The concept and policy of security sector reform is still relatively new. It was only in the late 1990s that the term emerged into common parlance. Even then it was under-theorised and ill-defined, and employed by a variety of different actors in a number of different ways. Despite a number of subsequent efforts to address these flaws, 1 the security sector reform

in Security sector reform in transforming societies
Abstract only
Kathleen G. Cushing

Material renewal B EFORE there was a centre, there was reform’. In this striking formulation, John Howe emphasized that while historians have tended to focus their attention on events in Rome and at royal courts, reform actually had its origins as much in localities and centres away from royal courts and Rome as in them. 1 Indeed, initiatives such as those of the Aquitainian bishops in summoning councils to promote peace in the 990s, of the Benedictine reformer John Gualbertus who founded the Vallombrosan order in 1039, or Robert of Molesme’s removal to

in Reform and papacy in the eleventh century
Kathleen G. Cushing

T HE work of reform in the eleventh century, as has been seen, was not just many-sided but also was inextricably linked with wider social transformations. At its core, though, reform was about persuasion. If initially reform was about inculcating an acceptance of, or at least outward conformity with, new codes of behaviour, then ultimately it was about persuading individuals to accept a line of demarcation between the previously overlapping spiritual and secular spheres. Among a previous generation of historians, there has been a tendency to conceive of

in Reform and papacy in the eleventh century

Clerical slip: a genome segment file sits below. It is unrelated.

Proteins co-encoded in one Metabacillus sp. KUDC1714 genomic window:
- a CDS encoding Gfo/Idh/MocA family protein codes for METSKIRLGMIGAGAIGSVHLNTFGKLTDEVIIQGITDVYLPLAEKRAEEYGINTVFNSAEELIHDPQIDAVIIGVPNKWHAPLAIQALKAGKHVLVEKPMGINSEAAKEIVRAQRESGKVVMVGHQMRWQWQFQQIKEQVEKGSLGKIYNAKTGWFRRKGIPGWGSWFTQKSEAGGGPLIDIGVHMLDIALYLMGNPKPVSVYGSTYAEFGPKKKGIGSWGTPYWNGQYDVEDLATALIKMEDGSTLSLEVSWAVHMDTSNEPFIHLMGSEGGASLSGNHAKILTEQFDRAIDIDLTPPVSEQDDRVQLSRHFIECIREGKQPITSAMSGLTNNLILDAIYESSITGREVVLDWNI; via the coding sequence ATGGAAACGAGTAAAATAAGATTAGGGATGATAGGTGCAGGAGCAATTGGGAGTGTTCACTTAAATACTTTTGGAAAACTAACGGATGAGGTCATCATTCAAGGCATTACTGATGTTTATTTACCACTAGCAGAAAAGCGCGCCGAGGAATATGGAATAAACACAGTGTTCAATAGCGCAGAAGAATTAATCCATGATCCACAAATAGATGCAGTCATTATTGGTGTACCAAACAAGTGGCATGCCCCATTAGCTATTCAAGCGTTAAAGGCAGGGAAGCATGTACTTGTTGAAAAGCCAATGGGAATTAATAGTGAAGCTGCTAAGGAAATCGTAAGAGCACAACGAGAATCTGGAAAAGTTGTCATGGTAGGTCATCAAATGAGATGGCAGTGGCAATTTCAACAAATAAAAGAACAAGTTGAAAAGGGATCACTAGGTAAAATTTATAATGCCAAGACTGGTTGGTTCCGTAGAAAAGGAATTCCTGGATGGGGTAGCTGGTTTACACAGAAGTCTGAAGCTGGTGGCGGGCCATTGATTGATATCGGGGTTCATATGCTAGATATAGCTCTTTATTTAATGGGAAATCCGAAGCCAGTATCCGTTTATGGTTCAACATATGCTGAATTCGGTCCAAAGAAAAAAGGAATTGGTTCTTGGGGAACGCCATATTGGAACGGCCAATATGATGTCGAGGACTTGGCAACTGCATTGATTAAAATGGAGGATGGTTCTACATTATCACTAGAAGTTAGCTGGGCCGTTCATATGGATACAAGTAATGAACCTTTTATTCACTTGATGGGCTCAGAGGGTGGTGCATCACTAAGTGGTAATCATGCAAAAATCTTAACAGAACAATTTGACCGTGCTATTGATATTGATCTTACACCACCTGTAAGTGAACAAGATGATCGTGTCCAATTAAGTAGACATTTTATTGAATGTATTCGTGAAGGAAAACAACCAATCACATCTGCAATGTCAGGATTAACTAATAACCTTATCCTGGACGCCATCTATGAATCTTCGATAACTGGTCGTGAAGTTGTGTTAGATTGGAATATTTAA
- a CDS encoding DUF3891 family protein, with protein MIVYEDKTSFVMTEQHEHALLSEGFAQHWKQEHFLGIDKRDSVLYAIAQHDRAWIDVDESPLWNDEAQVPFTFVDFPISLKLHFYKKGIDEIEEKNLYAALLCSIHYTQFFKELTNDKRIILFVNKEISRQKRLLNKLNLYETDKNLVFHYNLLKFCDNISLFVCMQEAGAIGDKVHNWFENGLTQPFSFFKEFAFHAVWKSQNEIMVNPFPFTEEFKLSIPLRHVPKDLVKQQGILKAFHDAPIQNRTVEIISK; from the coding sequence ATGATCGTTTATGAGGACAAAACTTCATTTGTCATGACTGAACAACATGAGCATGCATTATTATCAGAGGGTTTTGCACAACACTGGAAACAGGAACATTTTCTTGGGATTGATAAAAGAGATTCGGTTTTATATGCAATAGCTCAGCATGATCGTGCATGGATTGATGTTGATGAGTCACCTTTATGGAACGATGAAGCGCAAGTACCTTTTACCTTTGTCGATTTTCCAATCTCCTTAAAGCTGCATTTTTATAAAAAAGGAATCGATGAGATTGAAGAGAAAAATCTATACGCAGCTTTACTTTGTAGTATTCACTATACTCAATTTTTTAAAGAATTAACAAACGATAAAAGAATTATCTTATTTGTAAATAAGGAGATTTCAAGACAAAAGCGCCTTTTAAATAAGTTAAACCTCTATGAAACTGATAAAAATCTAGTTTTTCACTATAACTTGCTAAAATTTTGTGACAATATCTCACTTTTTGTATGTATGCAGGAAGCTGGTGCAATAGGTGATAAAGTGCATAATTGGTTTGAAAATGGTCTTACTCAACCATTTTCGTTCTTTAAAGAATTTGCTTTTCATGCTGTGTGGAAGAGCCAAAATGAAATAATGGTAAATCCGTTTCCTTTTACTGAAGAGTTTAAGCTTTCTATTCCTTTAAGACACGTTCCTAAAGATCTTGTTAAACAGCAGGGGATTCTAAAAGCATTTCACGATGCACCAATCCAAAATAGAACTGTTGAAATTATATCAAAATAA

Kathleen G. Cushing

A LTHOUGH there is considerable evidence that standards in religious life and the reform of the Church in general were animating individual ecclesiastical officials and secular rulers from as early as the later tenth century, what galvanized these initiatives and extended reform objectives in the eleventh century was the Roman papacy. Many elements and individuals contributed to the emergence of the papacy as the indisputable leader of the Church – and in many ways leader also of the Latin West – during the course of the eleventh century. Although, as will

in Reform and papacy in the eleventh century
Alexandra Kelso

8 Reform of the House of Lords since 1997 Introduction The Parliament Acts of 1911 and 1949 successfully curtailed the powers of the House of Lords in order to ensure that the executive could secure its legislative programme, and thus enhance the efficiency of parliament. The failed attempt at reform in 1968–69 served to underline the extent to which MPs equated compositional reform of the Lords with a threat to the preeminence of the House of Commons, and in turn contributed to the second chamber undergoing a process of functional renewal in the absence of more

in Parliamentary reform at Westminster